Hands-on with INQ's new Facebook phones
INQ co-founder Ken Johnstone really doesn't want us to call the new INQ Cloud Touch and INQ Cloud Q "Facebook Phones." But we will anyway. The British mobile company's latest smartphones are as close as anyone is going to see to official Facebook phones anytime soon.
Of course, this is all said with a bit of tongue in cheek. A great Facebook experience has made INQ's name in the countries where these "social mobile" phones are sold, but INQ doesn't want to be seen as subservient to the social media giant.
The new INQ Cloud Touch and INQ Cloud Q follow INQ's pattern of delivering high-quality, low-cost social-networking-focused phones. They're both Android 2.2 phones, based on the same 600Mhz Qualcomm 7227 platform as the popular low-end LG Optimus S/T/M/U alphabet soup. Johnstone said the 600Mhz processor provides enough power for social networkers, especially paired with Android 2.2. The phones have 320x480 screens, 5-megapixel cameras, Wi-Fi, FM radios, and 3G connectivity.
The devices just feel slick, like everything INQ has shown me in the past. The demo units they handed me felt solid for phones that will be free on contract in the UK, with hard, shiny paint that reminded me of automotive paint. In terms of fit and finish they made me think of those LG Optimuses again, and that's a good thing to think of.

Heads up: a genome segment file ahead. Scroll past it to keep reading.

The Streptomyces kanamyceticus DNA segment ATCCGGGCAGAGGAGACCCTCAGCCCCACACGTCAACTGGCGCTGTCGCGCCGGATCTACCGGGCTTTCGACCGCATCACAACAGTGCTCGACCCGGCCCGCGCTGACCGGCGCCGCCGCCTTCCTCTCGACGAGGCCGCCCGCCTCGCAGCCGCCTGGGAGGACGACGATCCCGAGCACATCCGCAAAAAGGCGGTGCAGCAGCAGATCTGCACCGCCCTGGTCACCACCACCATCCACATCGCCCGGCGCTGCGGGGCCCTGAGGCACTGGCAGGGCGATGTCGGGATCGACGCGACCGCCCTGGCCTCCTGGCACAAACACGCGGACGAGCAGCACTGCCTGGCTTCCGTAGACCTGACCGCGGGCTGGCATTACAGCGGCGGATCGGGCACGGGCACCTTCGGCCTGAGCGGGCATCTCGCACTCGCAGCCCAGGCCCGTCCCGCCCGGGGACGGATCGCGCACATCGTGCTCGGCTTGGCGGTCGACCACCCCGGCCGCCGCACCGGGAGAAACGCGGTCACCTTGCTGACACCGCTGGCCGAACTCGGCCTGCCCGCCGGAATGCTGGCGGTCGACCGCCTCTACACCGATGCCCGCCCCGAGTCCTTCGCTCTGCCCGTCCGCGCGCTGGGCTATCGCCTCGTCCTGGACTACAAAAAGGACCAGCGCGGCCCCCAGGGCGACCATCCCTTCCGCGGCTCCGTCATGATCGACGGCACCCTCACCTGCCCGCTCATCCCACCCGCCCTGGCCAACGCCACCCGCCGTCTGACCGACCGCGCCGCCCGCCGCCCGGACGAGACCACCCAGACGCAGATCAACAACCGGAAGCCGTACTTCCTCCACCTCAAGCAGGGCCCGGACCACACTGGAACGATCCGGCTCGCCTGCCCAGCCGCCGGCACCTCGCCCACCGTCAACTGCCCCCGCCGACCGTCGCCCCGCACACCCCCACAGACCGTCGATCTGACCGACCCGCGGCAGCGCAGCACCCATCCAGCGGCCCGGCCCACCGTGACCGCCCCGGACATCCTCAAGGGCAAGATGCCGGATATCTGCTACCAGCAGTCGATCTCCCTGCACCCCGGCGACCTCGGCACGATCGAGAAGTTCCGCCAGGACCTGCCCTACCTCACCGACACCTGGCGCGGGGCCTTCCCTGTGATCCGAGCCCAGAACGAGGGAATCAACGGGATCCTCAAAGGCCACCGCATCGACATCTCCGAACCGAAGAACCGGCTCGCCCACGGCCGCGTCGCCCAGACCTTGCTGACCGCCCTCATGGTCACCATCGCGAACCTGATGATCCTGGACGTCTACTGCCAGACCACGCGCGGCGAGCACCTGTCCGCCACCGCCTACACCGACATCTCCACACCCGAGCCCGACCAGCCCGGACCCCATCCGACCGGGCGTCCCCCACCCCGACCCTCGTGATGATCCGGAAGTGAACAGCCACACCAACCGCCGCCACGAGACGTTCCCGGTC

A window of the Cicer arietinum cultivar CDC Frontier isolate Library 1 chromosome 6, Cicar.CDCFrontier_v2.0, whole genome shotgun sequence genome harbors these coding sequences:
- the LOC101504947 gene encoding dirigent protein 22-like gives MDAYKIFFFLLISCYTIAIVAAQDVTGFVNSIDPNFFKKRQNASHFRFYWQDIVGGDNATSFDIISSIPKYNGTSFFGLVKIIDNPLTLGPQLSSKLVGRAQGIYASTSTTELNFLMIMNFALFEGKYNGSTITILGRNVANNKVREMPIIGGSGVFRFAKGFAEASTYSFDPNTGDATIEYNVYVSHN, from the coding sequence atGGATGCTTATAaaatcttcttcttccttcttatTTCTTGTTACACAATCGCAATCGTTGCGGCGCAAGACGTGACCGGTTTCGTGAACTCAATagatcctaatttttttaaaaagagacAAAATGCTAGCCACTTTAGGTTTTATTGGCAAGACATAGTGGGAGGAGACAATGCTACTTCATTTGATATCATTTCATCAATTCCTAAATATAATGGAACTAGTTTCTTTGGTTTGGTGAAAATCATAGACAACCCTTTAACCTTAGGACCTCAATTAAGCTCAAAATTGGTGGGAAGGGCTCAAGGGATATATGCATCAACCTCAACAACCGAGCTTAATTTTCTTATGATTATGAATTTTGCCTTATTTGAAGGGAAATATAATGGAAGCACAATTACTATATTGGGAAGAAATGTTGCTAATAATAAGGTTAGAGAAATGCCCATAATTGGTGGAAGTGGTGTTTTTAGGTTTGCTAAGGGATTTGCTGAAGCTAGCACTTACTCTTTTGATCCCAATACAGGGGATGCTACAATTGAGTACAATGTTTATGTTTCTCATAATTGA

The software on here is much, much more customized than LG's, though. It's not just about social networking. INQ's phones have custom power managers (with great, to-the-minute battery-life estimators), custom music players (Spotify is built in), and custom address books built on Facebook's social graph, so you see information from your most-liked friends first.
Oh, yeah. There's that Facebook again.
"We use Facebook's own engine at the heart of the phone," Johnstone said. "When Facebook do roll out new features—places might be a good example, or chat—our code will update without the user having to do anything… Facebook is part of INQ's DNA."
But, really, Facebook isn't all that's going on here. Take that music player: beyond Spotify, it can check in with your home computer on Wi-Fi and swap playlists over the air. The Wi-Fi client itself uses GPS trickery to automatically turn the Wi-Fi radio on when you get home or to the office and off when you leave, to save battery. And unlike some larger manufacturers, INQ is already talking about upgrading these Froyo phones to Gingerbread.
So—finally—can we call this the darn Facebook phone, Ken?
"To my knowledge, no one is working on an official Facebook phone," Johnstone said. "I'm not sure if Facebook would want a single Facebook phone being out there."
INQ's phones aren't currently sold in the US, but Johnstone said INQ is working as hard as they can to get a U.S. carrier to pick the devices up.
Copyright © 2010 Ziff Davis Publishing Holdings Inc.
Listed under tags :